Chappee stove burning problems

Chappee stove burning problems

PostBy: KLook On: Thu Mar 20, 2008 10:12 pm

I am wondering if anyone has info on Chappee hand fed boilers. My business partner has one and it is set up to burn coal although he is a wood burner.( I am converting him) :) The problem is finding parts for it and it is difficult to regulate. He is trying to find the aquastat that was on it previously to make it more responsive to temp swings.
Today while I was there he showed me what it is doing. It had a nice fire going and the water temp was just over 180. He opened the door and put in enough coal(nut) to cover the burning bed. It immediately started to ignite and the blue flames were dancing on the top. Within 5 minutes his water temp dropped to 170 and continued down to 155 even though there was no call from the house. I have observed this in my flue temps but not in the water temps. It took 20 minutes to start to regain the heat in the water. And because someone will ask, no he does not have a baro in the flue. I am convincing him to install one but the lack of one does not explain loosing 30 degrees of temp in at least 30 gallons of water. How can it cool the water down? :?: I told him the info in the Harman post about how to add coal to a hand fed boiler. We shook down the grates gently until several nuggets fell through. I put my hand over the draft door held wide open and I could feel a good draft. There must be at least a foot or 16 inches of burning coal over the grates. It seems to be operating well but at times it just goes out or does not seem to produce any heat for the fire in it.(baro)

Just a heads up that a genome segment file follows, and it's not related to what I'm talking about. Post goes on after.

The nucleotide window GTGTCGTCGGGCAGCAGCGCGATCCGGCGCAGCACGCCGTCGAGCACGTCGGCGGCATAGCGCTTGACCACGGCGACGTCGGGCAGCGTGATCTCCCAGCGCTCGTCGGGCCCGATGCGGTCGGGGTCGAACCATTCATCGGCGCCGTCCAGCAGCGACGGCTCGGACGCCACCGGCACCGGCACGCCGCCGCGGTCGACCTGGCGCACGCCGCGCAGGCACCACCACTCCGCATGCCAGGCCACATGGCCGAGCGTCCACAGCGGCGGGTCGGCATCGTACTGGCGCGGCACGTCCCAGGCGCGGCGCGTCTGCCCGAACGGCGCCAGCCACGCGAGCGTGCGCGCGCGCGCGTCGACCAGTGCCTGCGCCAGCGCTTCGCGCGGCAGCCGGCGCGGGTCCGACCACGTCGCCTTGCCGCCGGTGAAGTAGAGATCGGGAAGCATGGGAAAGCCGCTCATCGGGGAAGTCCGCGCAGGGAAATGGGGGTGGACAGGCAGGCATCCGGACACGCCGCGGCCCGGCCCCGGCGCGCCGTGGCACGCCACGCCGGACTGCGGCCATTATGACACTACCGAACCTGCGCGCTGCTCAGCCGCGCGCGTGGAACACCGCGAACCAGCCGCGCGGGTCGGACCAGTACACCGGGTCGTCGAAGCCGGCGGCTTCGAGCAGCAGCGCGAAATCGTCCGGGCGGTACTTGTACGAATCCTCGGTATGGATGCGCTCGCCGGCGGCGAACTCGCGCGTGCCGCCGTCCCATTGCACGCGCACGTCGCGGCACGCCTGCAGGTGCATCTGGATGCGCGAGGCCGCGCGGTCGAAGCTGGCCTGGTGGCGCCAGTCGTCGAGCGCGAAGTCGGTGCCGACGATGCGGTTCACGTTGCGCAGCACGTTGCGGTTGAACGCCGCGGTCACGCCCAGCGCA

KLook
 
Stoker Coal Boiler: Harman VF 3000
Coal Size/Type: rice, bagged, Blaschak
Stove/Furnace Make: Harman (Back In Maine)
Stove/Furnace Model: VF 3000

Re: Chappee stove burning problems

PostBy: eskimo On: Sun Jun 15, 2008 9:35 pm

i had a chappee hand fired coal boiler about 25 years ago.
any honeywell aqastat should work that will give you the temp spread that you are looking for, i think a honeywell came with it.
in the winter the heat in your house travels through the walls, windows ect towards the cold which is out side, the cold does not travel towards the heat.
i believe that it is a law of physics if i remember correct.
the coal that you are putting in the boiler is a lot colder than the coal that is burning under it.
the heat from the burning coal travels towards and into the cold unburnt coal, the cold coal also is in contact with the metal water jacket,
the heat from the water in your boiler is also going through the metal water jacket into the cold coal. after the temperature equalizes and the cold coal can no longer absorb any more heat it will ignite because it is at its flash point for ignition. then all the coal will be hoter than the steel and water and the heat will reverse and travel into the metal walls of the boiler then into the colder water.
this roughly how it works, if i am wrong someone will correct me, that has more hand burning knowledge than me.
after you shake the coal down you want to see quite a few embers fall not just a few, then put as much air flow from the bottom of the grates up through the coal that you can. you also want some air over the top of the coal to burn off any coal gas it is giving off. after 5-10 minutes when you open the top door it should be as hot as standing at the entrance to hell. try only putting in half the coal needed and wait 5 more minutes with the high air flow through the bottom of the coal bed, then put in the rest of your coal. your temp swings will flatten out.
if you don't put the air right to it from under the grates after you shake it, but just put the coal in after you shake it you will see these large temp swings, some times the new coal will put the fire out,
if you adding more new coal than what is burning.

eskimo
eskimo
 
Stove/Furnace Make: looking

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